As a fiduciary, BlackRock is working to understand how these structural changes will impact our client portfolios and we will help them pursue their long-term financial goals…Over the last two months, following Russia’s invasion of Ukraine, BlackRock held over 200 client engagements and hosted Market Update calls attended by more than 4,600 clients.

  • Laurence Douglas Fink – BlackRock, Inc., Chairman & Chief Executive Officer

As you’ve seen, we had a solid start to the year as we grew loans and securities, controlled expenses, and our credit quality reserves and capital levels remain very strong. As we previously disclosed, non-interest income was below our expectations for the quarter. And while we had expected fees to be down sequentially, reflecting typical first quarter seasonality, the decline actually exceeded normal interest rate volatility, and probably the Russian-Ukraine conflict adversely impacted certain of our capital markets businesses among other areas.

As we look forward, we’re clearly in an environment of uncertainty here. We’re also in an environment with rising interest rates, which benefit banks with increased loan demand, which benefit banks. And in PNC’s case, a business – or a bank that never changed its credit box when credit terms got really easy, a business that has a very – or a bank that has a very solid mix of fee-based businesses, and importantly, a bank that has substantially expanded its geographic presence.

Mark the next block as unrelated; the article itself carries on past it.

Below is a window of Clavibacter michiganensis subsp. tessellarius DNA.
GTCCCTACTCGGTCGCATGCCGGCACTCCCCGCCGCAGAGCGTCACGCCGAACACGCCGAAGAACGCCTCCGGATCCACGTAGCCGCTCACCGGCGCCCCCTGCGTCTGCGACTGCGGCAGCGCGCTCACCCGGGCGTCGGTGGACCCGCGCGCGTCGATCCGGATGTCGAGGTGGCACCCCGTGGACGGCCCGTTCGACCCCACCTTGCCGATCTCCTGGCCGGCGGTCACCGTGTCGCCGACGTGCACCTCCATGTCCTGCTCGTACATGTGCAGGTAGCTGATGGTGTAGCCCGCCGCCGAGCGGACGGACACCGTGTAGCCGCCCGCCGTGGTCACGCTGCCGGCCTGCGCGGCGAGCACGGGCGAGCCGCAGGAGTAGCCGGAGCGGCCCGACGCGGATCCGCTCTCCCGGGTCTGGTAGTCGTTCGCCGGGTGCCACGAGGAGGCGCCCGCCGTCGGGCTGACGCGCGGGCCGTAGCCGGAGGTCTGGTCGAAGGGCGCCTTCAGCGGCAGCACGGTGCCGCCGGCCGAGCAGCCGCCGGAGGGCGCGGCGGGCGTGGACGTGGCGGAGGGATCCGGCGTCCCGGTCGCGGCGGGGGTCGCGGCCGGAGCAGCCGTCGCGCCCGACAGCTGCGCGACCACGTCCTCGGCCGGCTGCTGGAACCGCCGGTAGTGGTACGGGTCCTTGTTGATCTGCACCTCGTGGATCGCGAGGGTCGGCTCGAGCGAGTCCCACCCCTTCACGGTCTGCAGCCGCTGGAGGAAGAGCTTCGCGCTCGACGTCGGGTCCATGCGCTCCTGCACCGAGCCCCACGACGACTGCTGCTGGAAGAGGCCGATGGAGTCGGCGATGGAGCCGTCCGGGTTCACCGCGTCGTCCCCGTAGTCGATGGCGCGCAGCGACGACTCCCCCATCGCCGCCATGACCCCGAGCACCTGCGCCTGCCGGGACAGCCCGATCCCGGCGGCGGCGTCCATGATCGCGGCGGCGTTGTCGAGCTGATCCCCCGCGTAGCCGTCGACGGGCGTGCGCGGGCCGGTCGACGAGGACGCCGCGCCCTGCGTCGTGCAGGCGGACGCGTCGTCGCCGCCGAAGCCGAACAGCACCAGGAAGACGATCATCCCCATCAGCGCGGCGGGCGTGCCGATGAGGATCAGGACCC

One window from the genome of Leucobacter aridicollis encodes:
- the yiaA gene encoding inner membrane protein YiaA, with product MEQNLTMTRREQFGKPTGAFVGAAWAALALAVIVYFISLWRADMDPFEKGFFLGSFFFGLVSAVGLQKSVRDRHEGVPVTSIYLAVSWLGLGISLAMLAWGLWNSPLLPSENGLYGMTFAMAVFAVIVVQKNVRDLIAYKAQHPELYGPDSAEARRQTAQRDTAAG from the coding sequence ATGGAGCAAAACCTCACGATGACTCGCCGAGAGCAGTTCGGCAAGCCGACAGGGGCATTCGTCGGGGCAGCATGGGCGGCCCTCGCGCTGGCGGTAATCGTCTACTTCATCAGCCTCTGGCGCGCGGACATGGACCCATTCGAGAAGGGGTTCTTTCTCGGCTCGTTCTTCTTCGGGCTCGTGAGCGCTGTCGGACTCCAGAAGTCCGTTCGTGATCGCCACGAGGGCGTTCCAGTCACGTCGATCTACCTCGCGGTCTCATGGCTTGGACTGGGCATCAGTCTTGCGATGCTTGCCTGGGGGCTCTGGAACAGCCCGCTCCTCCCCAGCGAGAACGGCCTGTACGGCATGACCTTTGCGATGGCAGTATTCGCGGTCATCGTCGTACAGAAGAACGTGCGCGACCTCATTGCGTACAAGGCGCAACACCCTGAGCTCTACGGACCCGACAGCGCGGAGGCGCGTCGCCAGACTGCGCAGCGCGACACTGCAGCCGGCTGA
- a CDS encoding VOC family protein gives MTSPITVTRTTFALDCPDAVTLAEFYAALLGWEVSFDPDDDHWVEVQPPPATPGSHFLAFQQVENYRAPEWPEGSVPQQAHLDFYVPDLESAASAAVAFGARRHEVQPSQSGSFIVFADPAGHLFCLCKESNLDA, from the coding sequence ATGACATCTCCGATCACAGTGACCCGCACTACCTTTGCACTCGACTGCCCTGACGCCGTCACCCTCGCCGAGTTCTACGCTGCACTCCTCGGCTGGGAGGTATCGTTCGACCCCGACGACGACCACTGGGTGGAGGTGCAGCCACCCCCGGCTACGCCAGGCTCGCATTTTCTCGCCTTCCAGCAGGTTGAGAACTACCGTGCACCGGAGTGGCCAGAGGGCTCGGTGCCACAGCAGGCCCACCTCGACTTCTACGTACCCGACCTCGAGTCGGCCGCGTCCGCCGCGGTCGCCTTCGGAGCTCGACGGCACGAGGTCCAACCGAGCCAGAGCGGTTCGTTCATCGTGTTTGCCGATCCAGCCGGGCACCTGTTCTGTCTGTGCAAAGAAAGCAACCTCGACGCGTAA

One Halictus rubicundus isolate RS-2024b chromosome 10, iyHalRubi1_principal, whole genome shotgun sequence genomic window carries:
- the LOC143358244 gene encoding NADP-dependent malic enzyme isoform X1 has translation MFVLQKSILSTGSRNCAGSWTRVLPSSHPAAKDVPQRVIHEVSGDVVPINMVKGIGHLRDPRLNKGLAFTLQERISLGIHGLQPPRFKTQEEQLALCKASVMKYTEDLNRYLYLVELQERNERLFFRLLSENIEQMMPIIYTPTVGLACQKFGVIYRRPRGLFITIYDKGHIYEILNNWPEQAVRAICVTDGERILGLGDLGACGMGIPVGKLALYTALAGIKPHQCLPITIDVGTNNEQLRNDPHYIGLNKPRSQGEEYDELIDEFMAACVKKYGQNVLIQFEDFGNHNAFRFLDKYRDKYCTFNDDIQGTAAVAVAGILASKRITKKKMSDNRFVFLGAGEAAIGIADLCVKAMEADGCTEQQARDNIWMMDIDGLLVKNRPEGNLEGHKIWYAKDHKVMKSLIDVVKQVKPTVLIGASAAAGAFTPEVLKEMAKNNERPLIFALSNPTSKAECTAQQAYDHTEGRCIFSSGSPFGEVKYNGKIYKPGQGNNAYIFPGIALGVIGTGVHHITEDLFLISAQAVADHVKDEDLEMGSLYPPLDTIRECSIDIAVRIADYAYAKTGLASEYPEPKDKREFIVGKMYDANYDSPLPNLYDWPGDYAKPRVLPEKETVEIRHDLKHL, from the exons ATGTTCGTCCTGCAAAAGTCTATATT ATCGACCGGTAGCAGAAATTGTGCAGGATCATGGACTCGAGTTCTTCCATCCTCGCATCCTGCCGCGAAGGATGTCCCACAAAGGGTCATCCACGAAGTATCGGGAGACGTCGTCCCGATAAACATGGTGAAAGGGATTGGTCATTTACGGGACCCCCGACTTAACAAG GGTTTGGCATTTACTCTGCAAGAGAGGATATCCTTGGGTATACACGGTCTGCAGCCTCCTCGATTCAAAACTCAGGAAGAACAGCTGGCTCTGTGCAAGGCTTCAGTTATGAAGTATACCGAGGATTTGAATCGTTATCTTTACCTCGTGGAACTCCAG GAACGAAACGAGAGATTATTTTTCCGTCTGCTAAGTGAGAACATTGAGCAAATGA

• William Stanton Demchak – The PNC Financial Services Group, Inc., Chairman, President & Chief Executive Officer

Prominent banking institutions across the S&P 500 sector are well-positioned and projecting a positive net interest income/revenue outlook in preparation of the anticipated federal rate hikes, while noting positive NII growth over the past quarter due to the initial rise in interest rates

Company earnings are also generally strong. Credit is widely available, and our customers’ uses of their lines of credit is still low, i.e., they have capacity to borrow more. We are all focused on the ability of the Fed to use our tools to reduce inflation. We all know that will take interest rate hikes and a reduction of the balance sheet. We predict it will slow the economy from 3% growth in 2022 to a little below 2% in 2023. That is back to track. So with interest rate hikes comes better NII. Could the Fed have to push harder to sell inflation? Perhaps. That is why we’ve done stress tests each quarter to look at scenarios to see what would happen in a highly inflationary environment. If rates move up fast, are there implications to capital? Sure, and it’s hots on this quarter. But in the context of the capital built, those impacts are manageable.

  • Brian T. Moynihan – Bank of America Corp., Chairman & Chief Executive Officer

We have broad-based loan growth with both our consumer and commercial portfolios growing from the fourth quarter, while net interest income was down modestly from the fourth quarter, driven by fewer days in the quarter, it grew 5% from a year ago.